https://twitter.com/LordCFalconer/status/1615424816680472594

    His arguments.
    https://twitter.com/LordCFalconer/status/1615400867015819278

    Those arguments are interesting because he's not actually in practice denying that the statement of reasons is correct. He's just saying that it's a series of objections that would in the real world be unlikely to cause a problem because there would be so few cases where it applied and therefore its use is wholly disproportionate.

    In the latter if the figures he's quoted are right he's obviously correct, but I'm not totally sure that the Supreme Court would agree with him that technicalities are irrelevant. That was the whole basis on which they threw out Sturgeon's referendum petition (albeit that would have had a far more significant impact if allowed).

    Ultimately of course that's why it's a good law for both sides in this debate to get het up over. If it was something Sturgeon or Jack really cared about it would never have got to this stage.

    In my view they're foolish to use something so emotive as a political football, but then they are both very foolish as they have amply demonstrated in many other ways so that's a bit of case of 'no change.'
    The constitutional point is, though, that even if you believe the legislation wholly misconceived, the decision to use s35 in this case shows an extraordinarily narrow interpretation of Scotland's freedom to run its own affairs.
  • TheScreamingEaglesTheScreamingEagles Posts: 105,491
    edited January 18
    King Charles should resign as Supreme Governor of the Church of England otherwise he is condoning homophobia.

    #NotMyKing
  • Dura_AceDura_Ace Posts: 10,792
    Sandpit said:

    Nigelb said:

    Sandpit said:

    Nigelb said:

    Sandpit said:

    Reports coming in of a Ukranian civilian helicopter crash in Kiev.

    A helicopter has crashed in a residential area in Brovary, east of Kyiv. Head of the National Police Ihor Klymenko says The leadership of the Ministry of Internal Affairs died as a result of the plane crash.” Interior Minister Denys Monastyrsky among them. 16 dead; 2 children.
    https://mobile.twitter.com/ChristopherJM/status/1615627048671666177
    Oh crap, if that’s confirmed. Ukranian equivalent of Home Secretary. Accident, sabotage, or shot down? Very worrying.
    Pretty sure it's official.
    Christopher Miller is a highly reputable journalist on the spot - and I see it's just been reported on the BBC, too.

    Grim news.
    Seems to be everywhere now, not good at all.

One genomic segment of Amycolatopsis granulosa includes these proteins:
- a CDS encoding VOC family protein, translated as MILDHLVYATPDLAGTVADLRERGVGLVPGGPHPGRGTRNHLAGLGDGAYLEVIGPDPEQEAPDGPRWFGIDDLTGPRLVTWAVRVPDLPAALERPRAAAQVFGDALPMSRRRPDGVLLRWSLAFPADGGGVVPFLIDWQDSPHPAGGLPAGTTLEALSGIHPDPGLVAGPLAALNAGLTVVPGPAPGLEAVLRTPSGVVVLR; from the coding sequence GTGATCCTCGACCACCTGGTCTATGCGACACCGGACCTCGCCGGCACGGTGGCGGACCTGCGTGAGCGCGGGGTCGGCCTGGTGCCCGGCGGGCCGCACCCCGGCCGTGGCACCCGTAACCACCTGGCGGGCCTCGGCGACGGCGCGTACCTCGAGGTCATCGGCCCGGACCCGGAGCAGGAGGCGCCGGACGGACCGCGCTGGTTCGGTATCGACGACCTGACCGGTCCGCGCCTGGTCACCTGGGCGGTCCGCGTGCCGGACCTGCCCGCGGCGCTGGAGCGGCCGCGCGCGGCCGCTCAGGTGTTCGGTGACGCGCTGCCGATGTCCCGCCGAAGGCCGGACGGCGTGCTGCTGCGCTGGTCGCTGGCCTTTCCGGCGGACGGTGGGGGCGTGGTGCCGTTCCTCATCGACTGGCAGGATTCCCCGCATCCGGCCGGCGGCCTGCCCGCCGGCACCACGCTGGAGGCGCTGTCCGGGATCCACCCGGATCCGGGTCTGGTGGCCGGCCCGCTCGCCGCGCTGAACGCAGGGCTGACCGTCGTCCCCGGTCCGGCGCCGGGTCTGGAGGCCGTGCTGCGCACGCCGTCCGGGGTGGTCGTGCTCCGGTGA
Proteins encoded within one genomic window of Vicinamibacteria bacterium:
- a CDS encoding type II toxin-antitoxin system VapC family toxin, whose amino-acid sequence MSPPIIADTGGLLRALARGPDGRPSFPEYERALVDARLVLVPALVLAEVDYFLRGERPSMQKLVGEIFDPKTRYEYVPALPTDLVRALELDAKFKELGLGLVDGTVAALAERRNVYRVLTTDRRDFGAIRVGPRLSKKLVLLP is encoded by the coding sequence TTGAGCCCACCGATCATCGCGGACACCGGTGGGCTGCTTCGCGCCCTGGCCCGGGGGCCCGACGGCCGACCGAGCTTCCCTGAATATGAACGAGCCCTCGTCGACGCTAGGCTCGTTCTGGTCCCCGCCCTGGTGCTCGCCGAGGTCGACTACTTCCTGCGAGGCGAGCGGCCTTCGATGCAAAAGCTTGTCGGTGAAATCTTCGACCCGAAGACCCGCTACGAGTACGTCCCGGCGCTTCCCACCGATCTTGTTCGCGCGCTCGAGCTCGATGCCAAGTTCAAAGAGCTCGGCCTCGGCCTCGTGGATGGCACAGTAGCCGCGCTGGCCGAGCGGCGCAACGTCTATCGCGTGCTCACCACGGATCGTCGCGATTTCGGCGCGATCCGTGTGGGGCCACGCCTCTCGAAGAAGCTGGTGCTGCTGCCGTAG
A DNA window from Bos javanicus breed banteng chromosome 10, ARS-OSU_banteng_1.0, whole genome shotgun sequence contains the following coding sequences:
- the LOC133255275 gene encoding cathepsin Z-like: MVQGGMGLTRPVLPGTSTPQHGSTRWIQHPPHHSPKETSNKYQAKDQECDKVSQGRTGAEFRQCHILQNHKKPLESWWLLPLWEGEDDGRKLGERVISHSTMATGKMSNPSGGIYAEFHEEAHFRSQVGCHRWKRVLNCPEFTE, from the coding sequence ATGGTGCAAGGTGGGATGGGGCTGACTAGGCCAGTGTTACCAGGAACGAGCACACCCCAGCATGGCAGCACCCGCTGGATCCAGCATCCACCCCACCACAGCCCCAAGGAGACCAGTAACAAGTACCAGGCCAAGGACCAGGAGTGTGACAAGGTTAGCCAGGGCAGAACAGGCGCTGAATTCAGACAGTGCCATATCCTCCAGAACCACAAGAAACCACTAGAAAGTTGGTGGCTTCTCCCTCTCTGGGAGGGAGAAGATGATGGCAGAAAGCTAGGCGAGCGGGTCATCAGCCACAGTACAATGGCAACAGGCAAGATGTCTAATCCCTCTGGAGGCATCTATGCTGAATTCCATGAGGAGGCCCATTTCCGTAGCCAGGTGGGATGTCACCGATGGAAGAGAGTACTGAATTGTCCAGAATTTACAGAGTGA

Fingers crossed it turns out to be just another civilian helicopter malfunction, rather than a bad actor.
    Blue (and yellow) on blue is another distinct possibility - AFU shot down one of their own Fulcrums with an SA-8 last week. The Mi-8 (which I assume it was) actually has a not bad safety record by RW standards. Redundant generators, very robust gearbox, etc.
  • CarlottaVanceCarlottaVance Posts: 57,769
    As expected. Small legal clarification, though: a Judicial Review is not an “appeal”. It will not consider the merits of the s35. Rather, it will consider whether it was lawfully and rationally invoked.

    https://twitter.com/RoddyQC/status/1615628844240670720

  • DecrepiterJohnLDecrepiterJohnL Posts: 17,949
    edited January 18

    Here’s why ‘Trussonomics’ could soon be back on the agenda
    Latest figures suggest Government finances have more leeway than first thought, and the upcoming Budget might just hold a few surprises

    https://www.telegraph.co.uk/politics/2023/01/17/why-trussonomics-could-soon-back-agenda/ (£££)

    Tory MPs are pressing for tax cuts, as did Boris last week. Could these be related?

    Tax cuts while claiming there is no money to pay public sector workers more would be a very bad look.
    Ah but the less numerate backbenchers and journalists will point to the reduced inflation rate (eta: as justification for low pay rises), forgetting that, as ydoethur has said, prices that have already risen will (in general) not fall.
  • NerysHughesNerysHughes Posts: 3,006
    Pulpstar said:

    Chopper mishap overwhelmingly likely to be a malfunction I think, passé Bryant and Srivaddhanaprabha.
    I'm guessing helicopters are among the riskier transport methods.

    They are millionaire killers